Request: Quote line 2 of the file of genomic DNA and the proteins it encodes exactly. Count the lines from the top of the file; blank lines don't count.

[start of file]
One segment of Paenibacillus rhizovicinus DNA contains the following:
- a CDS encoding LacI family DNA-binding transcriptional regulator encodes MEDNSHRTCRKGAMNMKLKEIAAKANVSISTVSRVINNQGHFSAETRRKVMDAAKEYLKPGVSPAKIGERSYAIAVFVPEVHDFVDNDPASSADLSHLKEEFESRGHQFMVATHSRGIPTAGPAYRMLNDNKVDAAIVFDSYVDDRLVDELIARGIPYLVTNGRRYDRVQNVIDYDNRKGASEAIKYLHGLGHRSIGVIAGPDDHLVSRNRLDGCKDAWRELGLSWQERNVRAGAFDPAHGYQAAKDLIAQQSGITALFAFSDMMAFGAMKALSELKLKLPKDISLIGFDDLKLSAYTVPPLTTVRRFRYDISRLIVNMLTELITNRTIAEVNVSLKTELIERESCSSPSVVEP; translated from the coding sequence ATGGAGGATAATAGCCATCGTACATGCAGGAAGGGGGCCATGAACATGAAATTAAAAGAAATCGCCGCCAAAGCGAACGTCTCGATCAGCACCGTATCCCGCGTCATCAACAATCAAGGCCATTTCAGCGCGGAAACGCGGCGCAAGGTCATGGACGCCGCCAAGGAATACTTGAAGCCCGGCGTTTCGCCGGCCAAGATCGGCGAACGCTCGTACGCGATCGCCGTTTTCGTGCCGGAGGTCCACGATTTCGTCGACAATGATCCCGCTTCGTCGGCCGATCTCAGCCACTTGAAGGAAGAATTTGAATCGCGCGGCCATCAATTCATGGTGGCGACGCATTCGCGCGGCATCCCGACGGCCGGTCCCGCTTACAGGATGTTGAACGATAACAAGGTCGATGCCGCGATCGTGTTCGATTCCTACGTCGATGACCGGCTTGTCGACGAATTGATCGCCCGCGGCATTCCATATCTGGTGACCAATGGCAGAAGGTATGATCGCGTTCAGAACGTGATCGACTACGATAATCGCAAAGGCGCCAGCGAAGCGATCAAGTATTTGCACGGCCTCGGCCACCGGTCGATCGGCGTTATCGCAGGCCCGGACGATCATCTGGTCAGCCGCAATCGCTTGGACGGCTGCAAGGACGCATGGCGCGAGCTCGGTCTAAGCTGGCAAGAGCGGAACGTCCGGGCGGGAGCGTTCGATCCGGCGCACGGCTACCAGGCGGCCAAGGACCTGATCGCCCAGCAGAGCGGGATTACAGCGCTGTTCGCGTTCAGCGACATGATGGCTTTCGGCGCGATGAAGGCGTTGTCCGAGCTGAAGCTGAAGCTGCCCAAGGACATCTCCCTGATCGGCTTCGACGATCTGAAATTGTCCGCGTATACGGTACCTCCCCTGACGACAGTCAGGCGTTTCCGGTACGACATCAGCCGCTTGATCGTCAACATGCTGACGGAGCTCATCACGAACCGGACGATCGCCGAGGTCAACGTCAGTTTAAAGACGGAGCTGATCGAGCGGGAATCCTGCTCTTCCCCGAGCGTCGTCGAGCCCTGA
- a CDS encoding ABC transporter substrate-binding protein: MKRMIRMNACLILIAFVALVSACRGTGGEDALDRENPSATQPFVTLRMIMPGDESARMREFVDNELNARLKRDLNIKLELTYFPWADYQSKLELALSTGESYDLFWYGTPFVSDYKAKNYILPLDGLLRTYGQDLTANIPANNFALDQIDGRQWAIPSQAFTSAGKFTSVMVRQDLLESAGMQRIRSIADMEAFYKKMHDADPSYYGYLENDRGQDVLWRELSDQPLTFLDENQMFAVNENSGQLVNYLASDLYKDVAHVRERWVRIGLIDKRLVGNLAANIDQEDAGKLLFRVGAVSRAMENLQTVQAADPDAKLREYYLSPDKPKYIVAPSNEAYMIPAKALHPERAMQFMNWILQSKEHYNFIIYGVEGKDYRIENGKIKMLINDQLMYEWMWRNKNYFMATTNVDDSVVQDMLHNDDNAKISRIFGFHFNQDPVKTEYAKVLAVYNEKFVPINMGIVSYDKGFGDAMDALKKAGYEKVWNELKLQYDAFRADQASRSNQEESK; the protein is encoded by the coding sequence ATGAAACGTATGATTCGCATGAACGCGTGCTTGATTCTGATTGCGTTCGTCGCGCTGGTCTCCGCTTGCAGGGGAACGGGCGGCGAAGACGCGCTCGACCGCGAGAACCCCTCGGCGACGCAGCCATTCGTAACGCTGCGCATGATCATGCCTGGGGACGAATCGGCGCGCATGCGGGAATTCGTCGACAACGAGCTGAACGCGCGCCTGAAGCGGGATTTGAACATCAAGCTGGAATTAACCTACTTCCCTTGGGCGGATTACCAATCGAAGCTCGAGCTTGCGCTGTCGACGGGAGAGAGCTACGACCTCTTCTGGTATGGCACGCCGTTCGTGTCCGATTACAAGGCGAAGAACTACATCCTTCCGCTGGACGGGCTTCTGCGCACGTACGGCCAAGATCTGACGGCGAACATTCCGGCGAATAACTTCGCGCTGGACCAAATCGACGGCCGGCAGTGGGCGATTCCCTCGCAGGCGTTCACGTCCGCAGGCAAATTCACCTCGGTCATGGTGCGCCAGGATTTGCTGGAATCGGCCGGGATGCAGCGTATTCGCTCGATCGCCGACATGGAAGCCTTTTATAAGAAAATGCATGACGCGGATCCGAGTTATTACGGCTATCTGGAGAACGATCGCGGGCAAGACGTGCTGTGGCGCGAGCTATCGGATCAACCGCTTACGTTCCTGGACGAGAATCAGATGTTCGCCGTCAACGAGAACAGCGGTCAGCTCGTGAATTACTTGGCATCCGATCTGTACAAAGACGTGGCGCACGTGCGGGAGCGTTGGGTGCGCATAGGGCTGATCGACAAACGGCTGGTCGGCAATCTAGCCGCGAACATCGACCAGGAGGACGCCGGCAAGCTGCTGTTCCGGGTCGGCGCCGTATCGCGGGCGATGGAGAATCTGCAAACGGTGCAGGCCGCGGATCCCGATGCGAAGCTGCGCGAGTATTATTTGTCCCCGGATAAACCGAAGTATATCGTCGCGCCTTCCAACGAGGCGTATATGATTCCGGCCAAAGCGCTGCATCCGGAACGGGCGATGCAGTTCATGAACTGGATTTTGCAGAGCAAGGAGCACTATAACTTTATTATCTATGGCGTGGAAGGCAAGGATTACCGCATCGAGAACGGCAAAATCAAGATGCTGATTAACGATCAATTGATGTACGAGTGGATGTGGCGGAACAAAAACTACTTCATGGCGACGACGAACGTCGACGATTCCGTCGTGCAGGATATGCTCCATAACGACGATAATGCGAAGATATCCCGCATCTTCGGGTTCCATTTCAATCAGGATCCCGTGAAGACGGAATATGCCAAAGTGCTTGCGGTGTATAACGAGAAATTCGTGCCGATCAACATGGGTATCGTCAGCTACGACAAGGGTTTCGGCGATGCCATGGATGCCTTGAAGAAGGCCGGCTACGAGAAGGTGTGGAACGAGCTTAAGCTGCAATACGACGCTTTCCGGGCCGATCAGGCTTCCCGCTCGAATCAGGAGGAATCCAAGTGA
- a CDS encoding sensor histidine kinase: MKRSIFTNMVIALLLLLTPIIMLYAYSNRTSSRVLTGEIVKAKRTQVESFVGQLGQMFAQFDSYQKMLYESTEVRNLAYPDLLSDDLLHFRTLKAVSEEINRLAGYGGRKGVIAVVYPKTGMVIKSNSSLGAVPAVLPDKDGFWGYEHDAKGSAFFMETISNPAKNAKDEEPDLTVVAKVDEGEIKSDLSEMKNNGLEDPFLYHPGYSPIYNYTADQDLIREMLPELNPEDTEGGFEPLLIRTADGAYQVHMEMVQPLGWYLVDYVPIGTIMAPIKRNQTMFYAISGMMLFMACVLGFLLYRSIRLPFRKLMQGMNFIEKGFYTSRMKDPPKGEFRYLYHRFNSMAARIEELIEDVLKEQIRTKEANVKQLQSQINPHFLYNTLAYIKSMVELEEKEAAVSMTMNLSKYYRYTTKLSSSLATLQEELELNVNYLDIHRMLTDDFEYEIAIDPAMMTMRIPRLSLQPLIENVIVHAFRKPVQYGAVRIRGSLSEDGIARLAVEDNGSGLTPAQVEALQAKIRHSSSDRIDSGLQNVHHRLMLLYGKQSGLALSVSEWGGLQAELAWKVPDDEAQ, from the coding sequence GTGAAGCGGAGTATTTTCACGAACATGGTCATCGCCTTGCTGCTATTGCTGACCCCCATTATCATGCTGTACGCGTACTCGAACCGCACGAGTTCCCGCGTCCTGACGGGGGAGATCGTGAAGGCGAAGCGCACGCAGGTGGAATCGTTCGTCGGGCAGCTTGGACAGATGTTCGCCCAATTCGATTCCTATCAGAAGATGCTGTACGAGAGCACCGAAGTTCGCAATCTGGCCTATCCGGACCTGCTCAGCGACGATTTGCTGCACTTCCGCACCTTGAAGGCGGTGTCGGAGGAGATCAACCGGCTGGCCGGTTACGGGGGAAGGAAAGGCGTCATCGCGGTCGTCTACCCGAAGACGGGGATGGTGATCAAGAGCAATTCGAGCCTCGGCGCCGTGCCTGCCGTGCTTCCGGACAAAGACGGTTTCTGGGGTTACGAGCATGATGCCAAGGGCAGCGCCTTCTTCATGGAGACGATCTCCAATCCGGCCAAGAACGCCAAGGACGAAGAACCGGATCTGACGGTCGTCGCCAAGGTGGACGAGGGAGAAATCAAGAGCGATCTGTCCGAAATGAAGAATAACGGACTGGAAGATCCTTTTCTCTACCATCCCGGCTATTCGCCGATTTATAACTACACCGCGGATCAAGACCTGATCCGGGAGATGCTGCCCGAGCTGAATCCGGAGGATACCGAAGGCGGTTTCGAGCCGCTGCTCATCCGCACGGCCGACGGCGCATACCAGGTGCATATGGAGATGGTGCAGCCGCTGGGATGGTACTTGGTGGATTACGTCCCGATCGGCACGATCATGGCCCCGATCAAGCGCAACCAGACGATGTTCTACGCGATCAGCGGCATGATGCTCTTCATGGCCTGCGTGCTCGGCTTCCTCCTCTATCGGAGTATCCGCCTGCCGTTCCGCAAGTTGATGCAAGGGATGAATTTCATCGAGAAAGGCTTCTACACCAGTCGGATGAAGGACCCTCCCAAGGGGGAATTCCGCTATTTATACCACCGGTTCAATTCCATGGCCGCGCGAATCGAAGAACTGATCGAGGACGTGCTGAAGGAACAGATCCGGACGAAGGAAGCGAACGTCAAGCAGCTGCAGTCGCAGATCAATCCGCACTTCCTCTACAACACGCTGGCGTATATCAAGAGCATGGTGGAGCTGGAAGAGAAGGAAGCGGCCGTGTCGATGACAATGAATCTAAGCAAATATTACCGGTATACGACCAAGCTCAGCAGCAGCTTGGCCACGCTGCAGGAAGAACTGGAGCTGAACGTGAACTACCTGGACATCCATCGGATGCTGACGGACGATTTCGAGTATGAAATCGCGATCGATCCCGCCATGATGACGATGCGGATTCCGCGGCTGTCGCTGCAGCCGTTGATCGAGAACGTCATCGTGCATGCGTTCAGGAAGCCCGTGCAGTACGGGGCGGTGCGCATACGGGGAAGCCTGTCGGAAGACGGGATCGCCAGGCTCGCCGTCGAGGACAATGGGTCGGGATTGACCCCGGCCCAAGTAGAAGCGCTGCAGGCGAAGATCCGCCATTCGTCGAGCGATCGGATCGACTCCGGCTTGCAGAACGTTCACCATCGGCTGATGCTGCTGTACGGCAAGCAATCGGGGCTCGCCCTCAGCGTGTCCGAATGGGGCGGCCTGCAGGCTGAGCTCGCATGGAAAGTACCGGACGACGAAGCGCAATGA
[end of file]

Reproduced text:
- a CDS encoding LacI family DNA-binding transcriptional regulator encodes MEDNSHRTCRKGAMNMKLKEIAAKANVSISTVSRVINNQGHFSAETRRKVMDAAKEYLKPGVSPAKIGERSYAIAVFVPEVHDFVDNDPASSADLSHLKEEFESRGHQFMVATHSRGIPTAGPAYRMLNDNKVDAAIVFDSYVDDRLVDELIARGIPYLVTNGRRYDRVQNVIDYDNRKGASEAIKYLHGLGHRSIGVIAGPDDHLVSRNRLDGCKDAWRELGLSWQERNVRAGAFDPAHGYQAAKDLIAQQSGITALFAFSDMMAFGAMKALSELKLKLPKDISLIGFDDLKLSAYTVPPLTTVRRFRYDISRLIVNMLTELITNRTIAEVNVSLKTELIERESCSSPSVVEP; translated from the coding sequence ATGGAGGATAATAGCCATCGTACATGCAGGAAGGGGGCCATGAACATGAAATTAAAAGAAATCGCCGCCAAAGCGAACGTCTCGATCAGCACCGTATCCCGCGTCATCAACAATCAAGGCCATTTCAGCGCGGAAACGCGGCGCAAGGTCATGGACGCCGCCAAGGAATACTTGAAGCCCGGCGTTTCGCCGGCCAAGATCGGCGAACGCTCGTACGCGATCGCCGTTTTCGTGCCGGAGGTCCACGATTTCGTCGACAATGATCCCGCTTCGTCGGCCGATCTCAGCCACTTGAAGGAAGAATTTGAATCGCGCGGCCATCAATTCATGGTGGCGACGCATTCGCGCGGCATCCCGACGGCCGGTCCCGCTTACAGGATGTTGAACGATAACAAGGTCGATGCCGCGATCGTGTTCGATTCCTACGTCGATGACCGGCTTGTCGACGAATTGATCGCCCGCGGCATTCCATATCTGGTGACCAATGGCAGAAGGTATGATCGCGTTCAGAACGTGATCGACTACGATAATCGCAAAGGCGCCAGCGAAGCGATCAAGTATTTGCACGGCCTCGGCCACCGGTCGATCGGCGTTATCGCAGGCCCGGACGATCATCTGGTCAGCCGCAATCGCTTGGACGGCTGCAAGGACGCATGGCGCGAGCTCGGTCTAAGCTGGCAAGAGCGGAACGTCCGGGCGGGAGCGTTCGATCCGGCGCACGGCTACCAGGCGGCCAAGGACCTGATCGCCCAGCAGAGCGGGATTACAGCGCTGTTCGCGTTCAGCGACATGATGGCTTTCGGCGCGATGAAGGCGTTGTCCGAGCTGAAGCTGAAGCTGCCCAAGGACATCTCCCTGATCGGCTTCGACGATCTGAAATTGTCCGCGTATACGGTACCTCCCCTGACGACAGTCAGGCGTTTCCGGTACGACATCAGCCGCTTGATCGTCAACATGCTGACGGAGCTCATCACGAACCGGACGATCGCCGAGGTCAACGTCAGTTTAAAGACGGAGCTGATCGAGCGGGAATCCTGCTCTTCCCCGAGCGTCGTCGAGCCCTGA